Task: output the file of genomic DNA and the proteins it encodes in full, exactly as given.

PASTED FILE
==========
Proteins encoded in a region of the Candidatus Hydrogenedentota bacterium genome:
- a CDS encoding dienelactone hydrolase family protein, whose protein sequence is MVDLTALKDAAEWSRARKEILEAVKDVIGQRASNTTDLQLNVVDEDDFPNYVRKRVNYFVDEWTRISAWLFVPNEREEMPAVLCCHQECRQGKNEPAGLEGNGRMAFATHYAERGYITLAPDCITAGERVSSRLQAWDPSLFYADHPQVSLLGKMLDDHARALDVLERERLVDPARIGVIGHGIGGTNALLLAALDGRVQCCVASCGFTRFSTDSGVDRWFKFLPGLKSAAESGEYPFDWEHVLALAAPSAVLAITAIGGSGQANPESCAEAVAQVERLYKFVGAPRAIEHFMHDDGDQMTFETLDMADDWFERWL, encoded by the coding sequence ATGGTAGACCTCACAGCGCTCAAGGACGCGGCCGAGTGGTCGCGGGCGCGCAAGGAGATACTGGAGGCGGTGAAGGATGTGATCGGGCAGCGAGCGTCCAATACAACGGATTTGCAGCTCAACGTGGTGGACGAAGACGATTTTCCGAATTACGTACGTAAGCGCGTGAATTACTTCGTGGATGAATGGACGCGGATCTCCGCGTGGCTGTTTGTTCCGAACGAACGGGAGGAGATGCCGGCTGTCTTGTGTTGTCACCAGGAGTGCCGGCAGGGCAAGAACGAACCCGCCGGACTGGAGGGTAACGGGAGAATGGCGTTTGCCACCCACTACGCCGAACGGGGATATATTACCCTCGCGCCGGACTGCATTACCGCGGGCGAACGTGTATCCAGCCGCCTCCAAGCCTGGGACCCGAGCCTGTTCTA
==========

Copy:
Proteins encoded in a region of the Candidatus Hydrogenedentota bacterium genome:
- a CDS encoding dienelactone hydrolase family protein, whose protein sequence is MVDLTALKDAAEWSRARKEILEAVKDVIGQRASNTTDLQLNVVDEDDFPNYVRKRVNYFVDEWTRISAWLFVPNEREEMPAVLCCHQECRQGKNEPAGLEGNGRMAFATHYAERGYITLAPDCITAGERVSSRLQAWDPSLFYADHPQVSLLGKMLDDHARALDVLERERLVDPARIGVIGHGIGGTNALLLAALDGRVQCCVASCGFTRFSTDSGVDRWFKFLPGLKSAAESGEYPFDWEHVLALAAPSAVLAITAIGGSGQANPESCAEAVAQVERLYKFVGAPRAIEHFMHDDGDQMTFETLDMADDWFERWL, encoded by the coding sequence ATGGTAGACCTCACAGCGCTCAAGGACGCGGCCGAGTGGTCGCGGGCGCGCAAGGAGATACTGGAGGCGGTGAAGGATGTGATCGGGCAGCGAGCGTCCAATACAACGGATTTGCAGCTCAACGTGGTGGACGAAGACGATTTTCCGAATTACGTACGTAAGCGCGTGAATTACTTCGTGGATGAATGGACGCGGATCTCCGCGTGGCTGTTTGTTCCGAACGAACGGGAGGAGATGCCGGCTGTCTTGTGTTGTCACCAGGAGTGCCGGCAGGGCAAGAACGAACCCGCCGGACTGGAGGGTAACGGGAGAATGGCGTTTGCCACCCACTACGCCGAACGGGGATATATTACCCTCGCGCCGGACTGCATTACCGCGGGCGAACGTGTATCCAGCCGCCTCCAAGCCTGGGACCCGAGCCTGTTCTA